There is a Hungarian tale I’ve always found meaningful and yet sad. It is about a little boy who always wanted his own rocking horse. (In Hungry a rocking horse was a toy that belonged to only the privileged few.)
“If only I could have a rocking horse,” he would say to himself. One day the little boy’s mother fell ill and soon passed away. “Where is my mommy, where is my mommy?” he sobbed. Then he looked out the window and saw black horses pulling a hearse to take his mommy away.
“This is not the horse I wanted, this is not the horse I wanted,” he cried out in an anguished voice.
That story stayed with me and it often replays itself in my mind. We yearn for something, and when it happens we are disappointed because it’s not quite the way we imagined it. And then, like that little boy in the story, we cry out, “This is not the horse I wanted…”
Most of you know I’m a survivor of the concentration camps, and that’s a memory that never fades. As a matter of fact, my children often say, “No matter what the conversation, no matter what the subject, ima will always find a way to connect it to the Holocaust,” which I’m sure I do though I was not aware of it until they brought it to my attention.
The war was over. My father, HaRav HaGaon Avraham HaLevi Jungreis, zt”l, was a ben yachid – the lone son of the glorious rabbinic dynasty from my saintly grandfather’s house. The devastation was beyond comprehension. Our suffering defied words. Not only did we have to deal with our nightmarish memories, we also had to come to grips with the unbelievable reality that everyone – everyone – was gone. We didn’t even have a grave to go to where we could whisper a tefillah, a prayer. There were only dark clouds that told us our loved ones were hovering in the air and when it rained we saw their teardrops and our hearts cried out. There was no one to ease our pain, no one to wipe our tears.
In the midst of that Satanic darkness my father would often say in Yiddish, “Noch azoy ah churbon – after such slaughter we must kiss every living Jew and embrace him with love; hold him precious and dear and bring him close to our hearts.”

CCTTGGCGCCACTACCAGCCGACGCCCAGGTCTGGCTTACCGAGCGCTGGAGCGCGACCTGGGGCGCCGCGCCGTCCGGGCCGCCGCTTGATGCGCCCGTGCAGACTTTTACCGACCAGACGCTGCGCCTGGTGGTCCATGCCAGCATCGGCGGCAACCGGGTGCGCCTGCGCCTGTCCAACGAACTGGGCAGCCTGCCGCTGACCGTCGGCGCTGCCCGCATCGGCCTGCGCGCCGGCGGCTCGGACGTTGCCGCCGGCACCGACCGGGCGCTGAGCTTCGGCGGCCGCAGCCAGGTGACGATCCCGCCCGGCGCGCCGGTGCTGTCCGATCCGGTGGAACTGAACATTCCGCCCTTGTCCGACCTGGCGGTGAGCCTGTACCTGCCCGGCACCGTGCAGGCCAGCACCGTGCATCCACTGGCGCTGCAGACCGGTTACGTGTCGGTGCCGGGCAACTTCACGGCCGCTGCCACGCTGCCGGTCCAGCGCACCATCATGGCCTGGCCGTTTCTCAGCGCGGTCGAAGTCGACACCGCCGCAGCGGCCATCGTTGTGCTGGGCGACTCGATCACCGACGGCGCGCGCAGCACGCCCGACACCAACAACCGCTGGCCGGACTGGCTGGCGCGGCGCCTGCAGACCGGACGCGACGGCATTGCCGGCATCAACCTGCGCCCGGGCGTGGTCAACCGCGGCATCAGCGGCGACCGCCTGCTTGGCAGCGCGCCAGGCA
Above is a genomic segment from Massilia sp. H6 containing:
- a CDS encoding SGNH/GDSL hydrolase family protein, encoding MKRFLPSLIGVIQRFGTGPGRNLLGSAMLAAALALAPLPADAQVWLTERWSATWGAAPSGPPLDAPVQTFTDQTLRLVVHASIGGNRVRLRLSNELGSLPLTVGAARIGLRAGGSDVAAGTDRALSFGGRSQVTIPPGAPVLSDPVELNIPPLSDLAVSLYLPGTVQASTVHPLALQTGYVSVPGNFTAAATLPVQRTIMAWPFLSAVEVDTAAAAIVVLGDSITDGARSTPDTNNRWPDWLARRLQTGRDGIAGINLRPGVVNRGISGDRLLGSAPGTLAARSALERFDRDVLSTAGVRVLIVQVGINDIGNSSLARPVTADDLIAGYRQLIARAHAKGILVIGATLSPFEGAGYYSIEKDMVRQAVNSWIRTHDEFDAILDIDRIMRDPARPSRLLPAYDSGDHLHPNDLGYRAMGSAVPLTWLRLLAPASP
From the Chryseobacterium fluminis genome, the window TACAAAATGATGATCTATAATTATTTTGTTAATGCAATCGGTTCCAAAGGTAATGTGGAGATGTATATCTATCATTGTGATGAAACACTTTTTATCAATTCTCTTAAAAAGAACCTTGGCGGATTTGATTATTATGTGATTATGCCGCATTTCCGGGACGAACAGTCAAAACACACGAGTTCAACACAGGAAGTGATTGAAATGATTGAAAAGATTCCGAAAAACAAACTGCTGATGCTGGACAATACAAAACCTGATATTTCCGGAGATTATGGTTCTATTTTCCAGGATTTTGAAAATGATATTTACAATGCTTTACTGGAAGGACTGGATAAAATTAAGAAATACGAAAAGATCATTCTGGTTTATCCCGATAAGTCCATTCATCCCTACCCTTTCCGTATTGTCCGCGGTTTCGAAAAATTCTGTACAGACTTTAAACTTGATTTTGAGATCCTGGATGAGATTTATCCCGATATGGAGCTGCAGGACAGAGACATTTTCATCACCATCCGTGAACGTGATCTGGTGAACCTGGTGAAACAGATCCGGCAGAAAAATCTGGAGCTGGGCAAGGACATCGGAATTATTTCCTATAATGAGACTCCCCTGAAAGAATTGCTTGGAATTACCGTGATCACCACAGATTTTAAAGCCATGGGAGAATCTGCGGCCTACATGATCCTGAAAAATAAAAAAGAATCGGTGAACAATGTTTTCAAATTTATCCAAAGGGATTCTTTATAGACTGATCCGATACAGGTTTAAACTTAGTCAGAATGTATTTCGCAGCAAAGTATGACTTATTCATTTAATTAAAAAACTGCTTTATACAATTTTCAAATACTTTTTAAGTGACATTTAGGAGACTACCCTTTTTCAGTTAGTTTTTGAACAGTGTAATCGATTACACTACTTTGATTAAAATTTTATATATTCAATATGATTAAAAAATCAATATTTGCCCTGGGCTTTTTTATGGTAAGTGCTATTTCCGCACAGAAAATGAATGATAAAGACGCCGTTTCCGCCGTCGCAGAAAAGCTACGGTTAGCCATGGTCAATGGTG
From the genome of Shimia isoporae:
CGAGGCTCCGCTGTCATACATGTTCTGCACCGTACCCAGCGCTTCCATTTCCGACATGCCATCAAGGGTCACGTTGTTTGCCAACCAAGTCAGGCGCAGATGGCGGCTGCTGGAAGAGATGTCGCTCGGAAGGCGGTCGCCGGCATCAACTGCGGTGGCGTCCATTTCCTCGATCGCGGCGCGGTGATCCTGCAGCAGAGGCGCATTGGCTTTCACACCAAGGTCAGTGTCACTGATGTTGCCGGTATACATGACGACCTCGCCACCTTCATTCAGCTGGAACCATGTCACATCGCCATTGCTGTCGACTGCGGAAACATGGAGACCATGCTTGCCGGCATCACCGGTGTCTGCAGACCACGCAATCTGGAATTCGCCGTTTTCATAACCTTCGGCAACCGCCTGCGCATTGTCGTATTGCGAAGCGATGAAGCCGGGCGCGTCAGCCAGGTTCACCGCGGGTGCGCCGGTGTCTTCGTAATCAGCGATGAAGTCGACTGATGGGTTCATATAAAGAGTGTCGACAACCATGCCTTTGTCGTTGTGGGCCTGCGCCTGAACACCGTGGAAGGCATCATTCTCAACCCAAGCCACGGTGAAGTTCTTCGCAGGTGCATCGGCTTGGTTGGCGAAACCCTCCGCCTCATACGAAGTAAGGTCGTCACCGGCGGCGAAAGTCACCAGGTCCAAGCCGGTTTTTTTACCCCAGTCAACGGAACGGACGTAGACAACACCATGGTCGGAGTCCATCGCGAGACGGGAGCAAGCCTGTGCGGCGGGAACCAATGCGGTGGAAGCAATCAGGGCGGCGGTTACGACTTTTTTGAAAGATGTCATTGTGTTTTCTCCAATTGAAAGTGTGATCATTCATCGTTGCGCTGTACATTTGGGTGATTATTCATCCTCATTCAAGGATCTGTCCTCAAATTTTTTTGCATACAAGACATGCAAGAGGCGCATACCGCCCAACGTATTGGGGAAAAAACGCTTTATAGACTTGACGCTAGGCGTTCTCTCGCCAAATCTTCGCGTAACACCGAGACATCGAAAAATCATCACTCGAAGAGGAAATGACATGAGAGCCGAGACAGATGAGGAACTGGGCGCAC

After the Holocaust my father’s words had to resonate in every Jewish soul. Of course we must unite and love one another. Our families, our yeshivas, our shuls disappeared in smoke. There was only one thing left for us now and that was to unite and rebuild. But it didn’t quite happen that way. Instead of building the walls of love my father envisioned, we built walls of anger, animosity, jealousy and cold-heartedness. No, that was not the horse we wanted.
Following the war we were taken to displaced persons camps in Switzerland where we were separated from our parents. My brother was placed in the German part of the country and I in the French part, while my parents and younger brother were in another camp somewhere in Switzerland. It was a painful time – to have survived only to once again be divided. To this day I don’t quite understand why they did that. And this occurred in free Switzerland, in days of peace, when good people were in charge of our destiny.
My parents were determined that we would no longer live in exile. We would go to Eretz Yisrael. The British were in control, however, and in their desire to appease the Arabs they allowed only a small trickle of Jews to enter the Promised Land. For two long, harrowing years we waited – but it soon became apparent that there was no hope for us to obtain visas legally.
To be sure, many survivors defied the British, but those who were captured were sent to yet another detention camp in Cyprus. My father did not want his children to once again experience a detention camp. We had suffered too much, so my parents decided we would go to America. My uncle and aunt who lived in New York sent us visas and we crossed the Atlantic in bitterly cold weather on an old Italian freighter.